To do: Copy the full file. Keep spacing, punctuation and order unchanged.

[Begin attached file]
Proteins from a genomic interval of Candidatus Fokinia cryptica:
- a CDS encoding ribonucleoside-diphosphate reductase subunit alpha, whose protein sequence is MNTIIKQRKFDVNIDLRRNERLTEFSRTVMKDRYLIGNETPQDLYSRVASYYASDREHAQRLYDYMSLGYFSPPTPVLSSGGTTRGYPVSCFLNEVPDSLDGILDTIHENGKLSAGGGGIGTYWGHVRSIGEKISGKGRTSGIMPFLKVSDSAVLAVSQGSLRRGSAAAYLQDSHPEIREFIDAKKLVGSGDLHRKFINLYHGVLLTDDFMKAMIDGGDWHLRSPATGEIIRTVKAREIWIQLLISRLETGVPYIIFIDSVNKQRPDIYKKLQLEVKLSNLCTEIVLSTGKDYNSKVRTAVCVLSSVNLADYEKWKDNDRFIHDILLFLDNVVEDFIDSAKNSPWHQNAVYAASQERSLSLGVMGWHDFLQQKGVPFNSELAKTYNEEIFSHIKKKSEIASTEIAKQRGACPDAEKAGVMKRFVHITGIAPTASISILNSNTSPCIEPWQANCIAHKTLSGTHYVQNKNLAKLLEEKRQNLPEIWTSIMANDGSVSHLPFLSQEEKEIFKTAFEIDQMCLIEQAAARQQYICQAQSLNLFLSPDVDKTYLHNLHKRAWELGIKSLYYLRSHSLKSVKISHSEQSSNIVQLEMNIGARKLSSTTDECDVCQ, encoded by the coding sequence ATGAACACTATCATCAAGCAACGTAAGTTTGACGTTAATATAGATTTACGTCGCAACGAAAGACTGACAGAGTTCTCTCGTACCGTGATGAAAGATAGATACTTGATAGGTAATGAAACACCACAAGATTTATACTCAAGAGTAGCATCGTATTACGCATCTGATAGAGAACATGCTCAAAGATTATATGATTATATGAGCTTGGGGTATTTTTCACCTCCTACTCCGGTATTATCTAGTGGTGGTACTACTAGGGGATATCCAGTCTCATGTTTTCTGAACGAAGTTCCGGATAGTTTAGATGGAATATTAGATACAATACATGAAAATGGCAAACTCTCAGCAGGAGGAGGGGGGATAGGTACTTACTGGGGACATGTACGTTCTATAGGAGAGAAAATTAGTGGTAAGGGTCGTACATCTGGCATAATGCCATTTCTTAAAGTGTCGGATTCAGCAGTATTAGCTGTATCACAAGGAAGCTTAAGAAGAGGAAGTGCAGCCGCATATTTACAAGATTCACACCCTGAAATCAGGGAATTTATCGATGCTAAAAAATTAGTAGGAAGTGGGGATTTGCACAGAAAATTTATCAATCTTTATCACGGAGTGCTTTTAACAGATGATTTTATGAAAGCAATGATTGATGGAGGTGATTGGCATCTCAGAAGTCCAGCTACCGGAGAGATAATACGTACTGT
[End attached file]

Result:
Proteins from a genomic interval of Candidatus Fokinia cryptica:
- a CDS encoding ribonucleoside-diphosphate reductase subunit alpha, whose protein sequence is MNTIIKQRKFDVNIDLRRNERLTEFSRTVMKDRYLIGNETPQDLYSRVASYYASDREHAQRLYDYMSLGYFSPPTPVLSSGGTTRGYPVSCFLNEVPDSLDGILDTIHENGKLSAGGGGIGTYWGHVRSIGEKISGKGRTSGIMPFLKVSDSAVLAVSQGSLRRGSAAAYLQDSHPEIREFIDAKKLVGSGDLHRKFINLYHGVLLTDDFMKAMIDGGDWHLRSPATGEIIRTVKAREIWIQLLISRLETGVPYIIFIDSVNKQRPDIYKKLQLEVKLSNLCTEIVLSTGKDYNSKVRTAVCVLSSVNLADYEKWKDNDRFIHDILLFLDNVVEDFIDSAKNSPWHQNAVYAASQERSLSLGVMGWHDFLQQKGVPFNSELAKTYNEEIFSHIKKKSEIASTEIAKQRGACPDAEKAGVMKRFVHITGIAPTASISILNSNTSPCIEPWQANCIAHKTLSGTHYVQNKNLAKLLEEKRQNLPEIWTSIMANDGSVSHLPFLSQEEKEIFKTAFEIDQMCLIEQAAARQQYICQAQSLNLFLSPDVDKTYLHNLHKRAWELGIKSLYYLRSHSLKSVKISHSEQSSNIVQLEMNIGARKLSSTTDECDVCQ, encoded by the coding sequence ATGAACACTATCATCAAGCAACGTAAGTTTGACGTTAATATAGATTTACGTCGCAACGAAAGACTGACAGAGTTCTCTCGTACCGTGATGAAAGATAGATACTTGATAGGTAATGAAACACCACAAGATTTATACTCAAGAGTAGCATCGTATTACGCATCTGATAGAGAACATGCTCAAAGATTATATGATTATATGAGCTTGGGGTATTTTTCACCTCCTACTCCGGTATTATCTAGTGGTGGTACTACTAGGGGATATCCAGTCTCATGTTTTCTGAACGAAGTTCCGGATAGTTTAGATGGAATATTAGATACAATACATGAAAATGGCAAACTCTCAGCAGGAGGAGGGGGGATAGGTACTTACTGGGGACATGTACGTTCTATAGGAGAGAAAATTAGTGGTAAGGGTCGTACATCTGGCATAATGCCATTTCTTAAAGTGTCGGATTCAGCAGTATTAGCTGTATCACAAGGAAGCTTAAGAAGAGGAAGTGCAGCCGCATATTTACAAGATTCACACCCTGAAATCAGGGAATTTATCGATGCTAAAAAATTAGTAGGAAGTGGGGATTTGCACAGAAAATTTATCAATCTTTATCACGGAGTGCTTTTAACAGATGATTTTATGAAAGCAATGATTGATGGAGGTGATTGGCATCTCAGAAGTCCAGCTACCGGAGAGATAATACGTACTGT